Police ring alarm over online abuse

With the number of criminal cases involving online abuse passing 50 this year, police issue a warning to internet users.

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DUBAI // With the number of criminal cases involving online abuse passing 50 this year, police have issued a warning to internet users. So far this year the number of such cases filed is 51, including nine defamation cases from social networking websites and 42 cases involving extortion, threats or insults.

In 2009, an average of 5.16 cyber crime cases were filed every month. So far this year about 5.25 cases have been filed each month. Captain Rashid Ahmed Lootah, the head of Dubai Police Cyber Forensic Department, warned that the public's avid use of Facebook, Twitter and blogs has left them open to victimization by predators who take advantage of the information and images published online. "People are using blogs and social networking websites to collect information and defame people for revenge purposes," he said yesterday.

"Young people from all demographics access these sites, but do not realise the faults," he said. "Facebook especially has a technical fault that allows it to be hacked into easily and used for extortion". Captain Lootah did not elaborate on the defect. A recent court case involved a Pakistani visitor charged at the Dubai Criminal Court of First Instance with the violent sexual assault of a Filipina resident; the defendant was accused of photographing the victim and threatening to publish her images on the internet via Facebook.

The Deira chief prosecutor, Yousif Foulaz, recently referred to Facebook as a criminal tool, likening it to a gun or knife used in a crime. Captain Lootah also warned that the ease of using social networking sites allowed for the speedy dissemination of rumours and defamatory information, especially concerning women.  "Rumours can result in psychological and social consequences for victims," he said. "From what we have observed, the majority of these instances come from personal conflicts, revenge and work-related conflicts'.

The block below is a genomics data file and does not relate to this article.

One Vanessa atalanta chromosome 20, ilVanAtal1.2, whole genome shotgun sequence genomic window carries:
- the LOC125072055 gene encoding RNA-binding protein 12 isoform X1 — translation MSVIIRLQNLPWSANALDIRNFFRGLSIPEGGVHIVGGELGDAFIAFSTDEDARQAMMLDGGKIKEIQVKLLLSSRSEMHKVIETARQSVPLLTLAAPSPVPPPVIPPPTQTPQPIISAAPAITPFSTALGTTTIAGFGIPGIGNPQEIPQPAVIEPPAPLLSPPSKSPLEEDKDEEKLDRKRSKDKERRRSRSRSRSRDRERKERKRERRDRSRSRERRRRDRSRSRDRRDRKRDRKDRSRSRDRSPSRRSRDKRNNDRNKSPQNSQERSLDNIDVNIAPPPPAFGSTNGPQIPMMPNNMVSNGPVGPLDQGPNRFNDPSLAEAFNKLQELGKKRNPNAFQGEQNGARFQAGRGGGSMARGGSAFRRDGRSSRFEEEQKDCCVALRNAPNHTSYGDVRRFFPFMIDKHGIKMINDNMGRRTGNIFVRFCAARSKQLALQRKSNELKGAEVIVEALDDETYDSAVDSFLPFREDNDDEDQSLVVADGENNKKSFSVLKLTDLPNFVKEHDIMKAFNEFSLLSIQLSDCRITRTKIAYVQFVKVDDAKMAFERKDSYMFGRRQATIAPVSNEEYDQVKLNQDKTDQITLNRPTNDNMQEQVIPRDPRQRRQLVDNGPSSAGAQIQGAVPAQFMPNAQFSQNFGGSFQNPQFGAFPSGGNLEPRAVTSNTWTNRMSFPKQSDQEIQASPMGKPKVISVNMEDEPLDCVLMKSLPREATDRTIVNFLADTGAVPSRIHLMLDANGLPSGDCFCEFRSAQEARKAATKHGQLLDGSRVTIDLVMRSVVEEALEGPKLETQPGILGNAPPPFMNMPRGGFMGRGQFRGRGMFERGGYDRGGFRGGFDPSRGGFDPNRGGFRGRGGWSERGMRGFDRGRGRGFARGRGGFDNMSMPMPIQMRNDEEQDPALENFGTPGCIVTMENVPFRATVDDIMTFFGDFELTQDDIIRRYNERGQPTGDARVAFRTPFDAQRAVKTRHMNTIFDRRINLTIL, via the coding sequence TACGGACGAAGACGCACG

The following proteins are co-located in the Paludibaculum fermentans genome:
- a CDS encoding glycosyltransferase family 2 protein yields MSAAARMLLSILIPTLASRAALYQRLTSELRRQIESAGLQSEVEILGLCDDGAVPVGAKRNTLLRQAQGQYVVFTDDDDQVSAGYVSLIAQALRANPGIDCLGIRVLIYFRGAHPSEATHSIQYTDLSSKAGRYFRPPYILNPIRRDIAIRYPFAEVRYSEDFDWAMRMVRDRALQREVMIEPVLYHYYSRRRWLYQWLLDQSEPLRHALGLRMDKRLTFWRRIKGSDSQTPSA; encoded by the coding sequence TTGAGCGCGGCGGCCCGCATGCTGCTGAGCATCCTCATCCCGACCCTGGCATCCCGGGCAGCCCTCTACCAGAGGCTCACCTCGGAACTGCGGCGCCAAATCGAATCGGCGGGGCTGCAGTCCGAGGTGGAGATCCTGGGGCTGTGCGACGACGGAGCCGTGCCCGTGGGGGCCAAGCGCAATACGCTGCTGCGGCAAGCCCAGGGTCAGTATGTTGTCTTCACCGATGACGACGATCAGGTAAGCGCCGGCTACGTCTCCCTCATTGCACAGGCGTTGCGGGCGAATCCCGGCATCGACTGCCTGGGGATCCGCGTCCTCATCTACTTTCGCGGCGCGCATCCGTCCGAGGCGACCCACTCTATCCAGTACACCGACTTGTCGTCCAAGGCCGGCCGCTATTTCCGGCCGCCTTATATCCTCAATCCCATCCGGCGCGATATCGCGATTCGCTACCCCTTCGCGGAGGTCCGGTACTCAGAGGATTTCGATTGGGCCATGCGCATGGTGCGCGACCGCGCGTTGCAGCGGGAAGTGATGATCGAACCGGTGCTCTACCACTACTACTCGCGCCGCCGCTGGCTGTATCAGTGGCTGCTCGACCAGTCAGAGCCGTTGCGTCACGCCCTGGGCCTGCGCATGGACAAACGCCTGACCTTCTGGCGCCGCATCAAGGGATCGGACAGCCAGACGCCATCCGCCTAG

In another Facebook-related court case, a business partner admitted to cursing and defaming his former employee on the site as an act of revenge. The 26-year-old Syrian man admitted before the Dubai Court of Misdemeanours that he uploaded several pictures on Facebook of the victim, a Lebanese citizen, and posted libellous comments. The Syrian told the court that he posted the comments after the plaintiff allegedly stole money from his restaurant.

According to the head of the Cyber Forensics Department, the most prominent such case presented to them involved a man who was extorting a young woman through a social networking website by a man. "The woman reported a case claiming that a man was forcing her to send him compromising pictures of her and her friends," he said. "After we arrested him, we discovered he had extorted many women in this way, but none of them wanted to file a case."

"The plaintiff saved other women from being extorted by the assailant," he added. "A lot of people hesitate in filing police reports in these cases. This allows predators to evade justice". A study conducted in July by Dubai-based public relations firm Spot On PR showed that 79 per cent of MENA internet users spend up to three hours a day updating their social networking pages. "Without a doubt, people should be careful while using social networking websites," said Alex McNabb, a group account director at Spot On.

"People have to appreciate that their online behaviour is judged in the same criteria as their offline behaviour". @Email:amustafa@thenational.ae